• People at this stage have developed their own set of moral guidelines which may or may not fit the law. The principles apply to everyone. E.g. human rights, justice and equality. The person will be prepared to act to defend these principles even if it means going against the rest of society in the process and having to pay the consequences of disapproval and or imprisonment. Kohlberg doubted few people reached this stage. [6]

Thinking and Feeling: A Dual-Process ModelEdit

Popular culture often differentiates thinking and feeling, and cognitive science supports this distinction for moral psychology. There are lots of moral dilemmas that pit thinking systems against feeling systems the mind.[7] More specifically, there is an emotional, fast, automatic, rapid, and unconscious process (we'll call it System 1), and a slow, rational, deliberate, reasoning process (System 2).

Haidt’s Moral FoundationsEdit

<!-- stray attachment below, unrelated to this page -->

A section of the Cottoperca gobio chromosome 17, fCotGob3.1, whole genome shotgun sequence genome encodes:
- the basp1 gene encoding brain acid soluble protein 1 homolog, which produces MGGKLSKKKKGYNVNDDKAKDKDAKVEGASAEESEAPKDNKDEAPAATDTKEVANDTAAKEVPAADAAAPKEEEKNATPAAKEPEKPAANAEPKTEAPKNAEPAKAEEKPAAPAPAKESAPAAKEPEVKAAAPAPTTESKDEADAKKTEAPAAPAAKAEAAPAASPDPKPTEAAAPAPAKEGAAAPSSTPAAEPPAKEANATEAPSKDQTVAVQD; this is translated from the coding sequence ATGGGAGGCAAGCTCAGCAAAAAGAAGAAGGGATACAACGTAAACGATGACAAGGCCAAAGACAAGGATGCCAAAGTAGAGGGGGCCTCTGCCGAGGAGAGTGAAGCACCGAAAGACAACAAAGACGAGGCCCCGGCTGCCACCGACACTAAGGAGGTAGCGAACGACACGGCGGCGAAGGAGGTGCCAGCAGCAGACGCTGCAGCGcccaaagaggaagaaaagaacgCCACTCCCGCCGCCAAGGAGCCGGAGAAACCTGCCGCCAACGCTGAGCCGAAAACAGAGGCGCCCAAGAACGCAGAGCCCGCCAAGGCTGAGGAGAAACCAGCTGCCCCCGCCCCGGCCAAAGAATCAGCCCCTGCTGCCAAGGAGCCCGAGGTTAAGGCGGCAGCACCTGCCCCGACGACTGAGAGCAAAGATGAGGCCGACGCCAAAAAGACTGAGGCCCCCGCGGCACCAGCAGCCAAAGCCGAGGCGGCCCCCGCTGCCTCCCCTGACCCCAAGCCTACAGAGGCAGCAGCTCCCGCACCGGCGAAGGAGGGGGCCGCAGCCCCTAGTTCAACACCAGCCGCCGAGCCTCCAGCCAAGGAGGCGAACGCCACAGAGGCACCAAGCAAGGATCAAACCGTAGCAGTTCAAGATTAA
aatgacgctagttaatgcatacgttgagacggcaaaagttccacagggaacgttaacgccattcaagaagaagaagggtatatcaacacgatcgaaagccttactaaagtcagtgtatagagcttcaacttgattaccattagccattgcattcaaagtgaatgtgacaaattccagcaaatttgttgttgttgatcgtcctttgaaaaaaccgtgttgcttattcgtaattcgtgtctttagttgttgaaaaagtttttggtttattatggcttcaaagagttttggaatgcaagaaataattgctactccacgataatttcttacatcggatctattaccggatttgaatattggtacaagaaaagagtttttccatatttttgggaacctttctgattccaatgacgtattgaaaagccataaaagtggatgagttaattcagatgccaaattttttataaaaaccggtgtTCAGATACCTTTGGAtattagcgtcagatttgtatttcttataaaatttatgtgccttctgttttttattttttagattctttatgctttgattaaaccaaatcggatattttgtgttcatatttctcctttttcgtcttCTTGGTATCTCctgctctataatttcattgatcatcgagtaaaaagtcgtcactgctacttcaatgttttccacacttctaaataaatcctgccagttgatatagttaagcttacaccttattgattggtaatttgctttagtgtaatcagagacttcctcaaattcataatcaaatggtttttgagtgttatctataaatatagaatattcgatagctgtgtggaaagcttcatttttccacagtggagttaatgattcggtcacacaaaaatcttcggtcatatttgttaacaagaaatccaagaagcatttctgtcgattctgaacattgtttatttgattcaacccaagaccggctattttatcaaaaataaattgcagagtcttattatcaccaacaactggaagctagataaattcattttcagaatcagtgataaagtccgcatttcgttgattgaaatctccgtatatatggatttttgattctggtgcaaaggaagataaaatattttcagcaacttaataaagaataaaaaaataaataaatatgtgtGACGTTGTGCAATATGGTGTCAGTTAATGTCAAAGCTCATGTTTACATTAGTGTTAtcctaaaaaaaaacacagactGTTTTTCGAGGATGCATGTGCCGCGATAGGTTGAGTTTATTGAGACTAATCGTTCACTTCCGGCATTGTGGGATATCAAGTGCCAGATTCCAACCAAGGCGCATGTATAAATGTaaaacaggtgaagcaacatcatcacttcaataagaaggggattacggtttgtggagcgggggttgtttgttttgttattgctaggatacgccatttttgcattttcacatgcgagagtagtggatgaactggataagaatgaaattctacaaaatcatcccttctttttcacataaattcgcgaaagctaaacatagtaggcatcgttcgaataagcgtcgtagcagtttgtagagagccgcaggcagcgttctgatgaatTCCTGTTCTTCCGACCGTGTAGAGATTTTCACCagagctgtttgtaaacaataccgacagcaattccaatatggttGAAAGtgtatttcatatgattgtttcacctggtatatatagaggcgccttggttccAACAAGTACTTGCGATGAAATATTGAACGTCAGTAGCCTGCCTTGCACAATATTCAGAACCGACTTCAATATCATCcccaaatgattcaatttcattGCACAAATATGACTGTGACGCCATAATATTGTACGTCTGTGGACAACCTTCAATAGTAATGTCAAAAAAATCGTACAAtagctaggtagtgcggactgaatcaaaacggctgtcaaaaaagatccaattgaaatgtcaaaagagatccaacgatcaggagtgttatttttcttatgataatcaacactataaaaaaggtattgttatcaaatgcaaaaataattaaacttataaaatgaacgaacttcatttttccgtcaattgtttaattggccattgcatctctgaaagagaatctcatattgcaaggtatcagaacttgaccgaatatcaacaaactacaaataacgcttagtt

Jonathan Haidt is a social psychologist who defines moral as: the sudden appearance in consciousness of a moral judgment, including an affective valence (good–bad, like–dislike), without any awareness of having gone through steps of searching, weighing evidence, or inferring a moral conclusion. Moral intuition is therefore the psychological process that the Scottish philosophers talked about, a process akin to aesthetic judgment. One sees or hears about an event and one instantly feels approval or disapproval. Haidt writes that he found Kohlberg's theories unsatisfying from the time he first encountered them in graduate school because they "seemed too cerebral" and lacked a focus on issues of emotion. [8] His approach, which stood in sharp contrast to Kohlberg's rationalist work, suggested that "moral judgment is caused by quick moral intuitions" while moral reasoning simply serves as a post-hoc rationalization of already formed judgments.